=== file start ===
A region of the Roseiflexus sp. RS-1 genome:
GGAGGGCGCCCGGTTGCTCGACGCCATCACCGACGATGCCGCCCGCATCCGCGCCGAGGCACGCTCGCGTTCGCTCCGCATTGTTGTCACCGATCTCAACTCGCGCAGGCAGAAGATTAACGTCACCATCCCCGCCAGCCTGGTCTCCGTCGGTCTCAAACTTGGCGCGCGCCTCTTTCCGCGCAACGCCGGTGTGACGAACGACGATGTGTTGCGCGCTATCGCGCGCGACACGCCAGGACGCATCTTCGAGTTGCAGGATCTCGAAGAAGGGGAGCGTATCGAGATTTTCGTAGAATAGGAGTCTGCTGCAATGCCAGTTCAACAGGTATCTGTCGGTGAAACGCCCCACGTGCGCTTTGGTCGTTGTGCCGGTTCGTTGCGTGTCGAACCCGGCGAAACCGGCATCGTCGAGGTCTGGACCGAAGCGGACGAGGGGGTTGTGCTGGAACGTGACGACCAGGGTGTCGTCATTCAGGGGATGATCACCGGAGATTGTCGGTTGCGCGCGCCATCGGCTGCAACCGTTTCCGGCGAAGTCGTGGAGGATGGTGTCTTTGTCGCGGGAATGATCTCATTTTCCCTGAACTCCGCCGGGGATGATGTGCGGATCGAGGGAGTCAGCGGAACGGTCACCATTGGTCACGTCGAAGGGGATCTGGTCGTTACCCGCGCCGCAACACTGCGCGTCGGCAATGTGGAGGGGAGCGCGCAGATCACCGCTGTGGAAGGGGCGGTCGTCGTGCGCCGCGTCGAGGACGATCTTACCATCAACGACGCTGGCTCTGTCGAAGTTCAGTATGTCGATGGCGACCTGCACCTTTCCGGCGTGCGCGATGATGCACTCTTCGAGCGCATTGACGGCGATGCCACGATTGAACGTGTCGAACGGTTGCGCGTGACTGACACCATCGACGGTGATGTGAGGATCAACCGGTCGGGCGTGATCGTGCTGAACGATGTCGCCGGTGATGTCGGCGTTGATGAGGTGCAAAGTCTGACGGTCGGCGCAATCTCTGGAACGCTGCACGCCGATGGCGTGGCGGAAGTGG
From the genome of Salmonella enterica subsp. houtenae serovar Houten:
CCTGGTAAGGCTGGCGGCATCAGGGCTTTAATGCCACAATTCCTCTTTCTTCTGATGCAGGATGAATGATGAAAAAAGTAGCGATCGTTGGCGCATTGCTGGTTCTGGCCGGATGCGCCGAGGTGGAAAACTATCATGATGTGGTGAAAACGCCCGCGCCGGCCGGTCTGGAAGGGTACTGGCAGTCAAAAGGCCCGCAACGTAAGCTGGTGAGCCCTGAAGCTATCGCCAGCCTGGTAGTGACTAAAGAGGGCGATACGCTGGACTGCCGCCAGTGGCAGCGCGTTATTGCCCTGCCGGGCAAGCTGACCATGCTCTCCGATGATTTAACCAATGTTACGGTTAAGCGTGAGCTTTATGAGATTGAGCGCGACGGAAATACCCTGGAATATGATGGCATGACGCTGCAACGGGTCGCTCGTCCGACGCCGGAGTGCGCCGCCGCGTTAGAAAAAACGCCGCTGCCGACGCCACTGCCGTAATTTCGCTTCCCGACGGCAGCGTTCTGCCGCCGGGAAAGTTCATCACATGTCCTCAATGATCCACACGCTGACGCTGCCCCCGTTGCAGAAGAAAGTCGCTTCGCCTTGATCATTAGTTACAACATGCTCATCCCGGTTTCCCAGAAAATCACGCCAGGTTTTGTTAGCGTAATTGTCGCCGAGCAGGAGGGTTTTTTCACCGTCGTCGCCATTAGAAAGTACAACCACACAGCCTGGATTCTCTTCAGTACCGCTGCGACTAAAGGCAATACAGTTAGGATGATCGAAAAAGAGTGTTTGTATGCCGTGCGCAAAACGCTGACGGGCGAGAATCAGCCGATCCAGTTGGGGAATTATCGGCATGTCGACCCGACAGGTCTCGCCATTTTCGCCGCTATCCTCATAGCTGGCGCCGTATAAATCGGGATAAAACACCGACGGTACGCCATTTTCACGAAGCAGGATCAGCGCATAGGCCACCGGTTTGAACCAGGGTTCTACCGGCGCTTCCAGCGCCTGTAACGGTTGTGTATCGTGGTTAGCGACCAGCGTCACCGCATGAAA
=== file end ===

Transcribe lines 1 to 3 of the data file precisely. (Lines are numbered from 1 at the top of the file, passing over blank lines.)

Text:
A region of the Roseiflexus sp. RS-1 genome:
GGAGGGCGCCCGGTTGCTCGACGCCATCACCGACGATGCCGCCCGCATCCGCGCCGAGGCACGCTCGCGTTCGCTCCGCATTGTTGTCACCGATCTCAACTCGCGCAGGCAGAAGATTAACGTCACCATCCCCGCCAGCCTGGTCTCCGTCGGTCTCAAACTTGGCGCGCGCCTCTTTCCGCGCAACGCCGGTGTGACGAACGACGATGTGTTGCGCGCTATCGCGCGCGACACGCCAGGACGCATCTTCGAGTTGCAGGATCTCGAAGAAGGGGAGCGTATCGAGATTTTCGTAGAATAGGAGTCTGCTGCAATGCCAGTTCAACAGGTATCTGTCGGTGAAACGCCCCACGTGCGCTTTGGTCGTTGTGCCGGTTCGTTGCGTGTCGAACCCGGCGAAACCGGCATCGTCGAGGTCTGGACCGAAGCGGACGAGGGGGTTGTGCTGGAACGTGACGACCAGGGTGTCGTCATTCAGGGGATGATCACCGGAGATTGTCGGTTGCGCGCGCCATCGGCTGCAACCGTTTCCGGCGAAGTCGTGGAGGATGGTGTCTTTGTCGCGGGAATGATCTCATTTTCCCTGAACTCCGCCGGGGATGATGTGCGGATCGAGGGAGTCAGCGGAACGGTCACCATTGGTCACGTCGAAGGGGATCTGGTCGTTACCCGCGCCGCAACACTGCGCGTCGGCAATGTGGAGGGGAGCGCGCAGATCACCGCTGTGGAAGGGGCGGTCGTCGTGCGCCGCGTCGAGGACGATCTTACCATCAACGACGCTGGCTCTGTCGAAGTTCAGTATGTCGATGGCGACCTGCACCTTTCCGGCGTGCGCGATGATGCACTCTTCGAGCGCATTGACGGCGATGCCACGATTGAACGTGTCGAACGGTTGCGCGTGACTGACACCATCGACGGTGATGTGAGGATCAACCGGTCGGGCGTGATCGTGCTGAACGATGTCGCCGGTGATGTCGGCGTTGATGAGGTGCAAAGTCTGACGGTCGGCGCAATCTCTGGAACGCTGCACGCCGATGGCGTGGCGGAAGTGG
From the genome of Salmonella enterica subsp. houtenae serovar Houten: